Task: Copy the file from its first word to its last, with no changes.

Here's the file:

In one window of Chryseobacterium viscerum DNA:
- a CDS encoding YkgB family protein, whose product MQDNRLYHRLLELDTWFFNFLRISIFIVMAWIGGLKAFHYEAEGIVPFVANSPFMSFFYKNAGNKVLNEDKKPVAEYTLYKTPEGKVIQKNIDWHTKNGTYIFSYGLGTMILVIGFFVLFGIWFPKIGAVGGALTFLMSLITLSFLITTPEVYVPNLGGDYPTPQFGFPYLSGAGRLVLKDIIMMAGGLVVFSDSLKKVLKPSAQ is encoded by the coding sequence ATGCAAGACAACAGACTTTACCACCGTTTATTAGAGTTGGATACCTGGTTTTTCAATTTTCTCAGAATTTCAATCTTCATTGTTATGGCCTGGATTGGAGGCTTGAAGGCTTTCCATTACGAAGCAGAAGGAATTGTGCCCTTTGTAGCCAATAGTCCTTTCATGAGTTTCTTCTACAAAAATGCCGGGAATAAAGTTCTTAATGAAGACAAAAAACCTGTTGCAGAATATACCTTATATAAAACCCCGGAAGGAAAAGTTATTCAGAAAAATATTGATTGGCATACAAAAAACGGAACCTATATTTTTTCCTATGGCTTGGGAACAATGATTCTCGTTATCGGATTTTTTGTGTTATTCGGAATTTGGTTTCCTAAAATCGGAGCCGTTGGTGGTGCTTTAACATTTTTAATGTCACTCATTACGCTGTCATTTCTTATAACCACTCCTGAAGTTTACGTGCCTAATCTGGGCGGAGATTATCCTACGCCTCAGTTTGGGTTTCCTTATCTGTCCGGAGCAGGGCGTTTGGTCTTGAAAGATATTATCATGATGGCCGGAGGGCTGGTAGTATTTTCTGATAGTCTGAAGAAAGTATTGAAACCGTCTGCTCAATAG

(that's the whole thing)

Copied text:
In one window of Chryseobacterium viscerum DNA:
- a CDS encoding YkgB family protein, whose product MQDNRLYHRLLELDTWFFNFLRISIFIVMAWIGGLKAFHYEAEGIVPFVANSPFMSFFYKNAGNKVLNEDKKPVAEYTLYKTPEGKVIQKNIDWHTKNGTYIFSYGLGTMILVIGFFVLFGIWFPKIGAVGGALTFLMSLITLSFLITTPEVYVPNLGGDYPTPQFGFPYLSGAGRLVLKDIIMMAGGLVVFSDSLKKVLKPSAQ is encoded by the coding sequence ATGCAAGACAACAGACTTTACCACCGTTTATTAGAGTTGGATACCTGGTTTTTCAATTTTCTCAGAATTTCAATCTTCATTGTTATGGCCTGGATTGGAGGCTTGAAGGCTTTCCATTACGAAGCAGAAGGAATTGTGCCCTTTGTAGCCAATAGTCCTTTCATGAGTTTCTTCTACAAAAATGCCGGGAATAAAGTTCTTAATGAAGACAAAAAACCTGTTGCAGAATATACCTTATATAAAACCCCGGAAGGAAAAGTTATTCAGAAAAATATTGATTGGCATACAAAAAACGGAACCTATATTTTTTCCTATGGCTTGGGAACAATGATTCTCGTTATCGGATTTTTTGTGTTATTCGGAATTTGGTTTCCTAAAATCGGAGCCGTTGGTGGTGCTTTAACATTTTTAATGTCACTCATTACGCTGTCATTTCTTATAACCACTCCTGAAGTTTACGTGCCTAATCTGGGCGGAGATTATCCTACGCCTCAGTTTGGGTTTCCTTATCTGTCCGGAGCAGGGCGTTTGGTCTTGAAAGATATTATCATGATGGCCGGAGGGCTGGTAGTATTTTCTGATAGTCTGAAGAAAGTATTGAAACCGTCTGCTCAATAG